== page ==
Posted on Leave a comment

Welsummer Chickens in the Breed Spotlight

Two Welsummer Hens

Welsummer chickens come to us from the village of Welsum in eastern Holland. First arriving in the United States in 1928, this breed is beloved for its handsome appearance and its prolific egg laying.

Physical Attributes

Welsummer chickens are mid-size, upright birds with a broad back, full breast, large full tail and a single comb. The original plumage color is a red-and-black partridge pattern. This variety entered the American Standard of Perfection in 1991. Although other varieties are now available, partridge remains the most popular.

One reason for the enduring popularity of the partridge variety is that it is autosexing. Newly hatched pullets differ from the little cockerels by having darker markings on their heads and backs.

Welsummers are a fast growing breed. Roosters mature to around 7 pounds, hens to 6 pounds.

Breed Qualities

Although Welsummer chickens make good meat birds, they are most often thought of as layers. The hens start laying at 5 or 6 months of age and will produce 200 or more medium to large eggs per year.

The eggshells are various shades of dark brown, often sporting darker brown speckles. As with other breeds that lay eggs with brown shells, the color gets lighter as the laying cycle progresses. After the fall molt, the shells will be darker and the eggs will be slightly larger than those of the previous year.

The trade-off for good egg production is that Welsummer hens seldom brood. When they do, they are not especially good mothers.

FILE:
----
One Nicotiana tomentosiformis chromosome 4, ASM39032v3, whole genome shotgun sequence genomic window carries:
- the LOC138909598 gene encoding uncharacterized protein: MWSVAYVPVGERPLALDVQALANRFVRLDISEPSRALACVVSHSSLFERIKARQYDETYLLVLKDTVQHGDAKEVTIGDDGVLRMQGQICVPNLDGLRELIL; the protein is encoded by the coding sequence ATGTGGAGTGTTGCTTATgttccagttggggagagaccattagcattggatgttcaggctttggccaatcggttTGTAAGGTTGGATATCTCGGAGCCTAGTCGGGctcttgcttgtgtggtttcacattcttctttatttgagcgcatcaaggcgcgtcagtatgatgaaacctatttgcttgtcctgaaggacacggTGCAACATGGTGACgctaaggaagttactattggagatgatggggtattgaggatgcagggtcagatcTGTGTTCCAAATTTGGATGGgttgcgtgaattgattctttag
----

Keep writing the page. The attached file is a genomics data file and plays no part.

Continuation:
Welsummers are an all-climate breed that adapts well to both cold and warm conditions. Which makes sense, since the temperatures in their home town of Welsum can dip below freezing in winter, yet reach 90°F in the heat of summer.

Welsummers are active, inquisitive chickens that enjoy foraging. They are among the best breeds for free ranging, and their multi-color plumage pattern makes them less likely to attract predators.

This breed is friendly and docile, and not at all aggressive. Welsummer chickens make a wonderful addition to any backyard flock.

Helpful Links

What’s the Difference between Sex Link and Autosex Chickens?

How to Tell Which Hen Has Started Laying

Welsummer Chickens Offered by Cackle Hatchery®

Official Welsummer Club of North America

And that’s today’s news from the Cackle Coop.

Gail Damerow has written numerous books about poultry, including The Chicken Encyclopedia.

Leave a Reply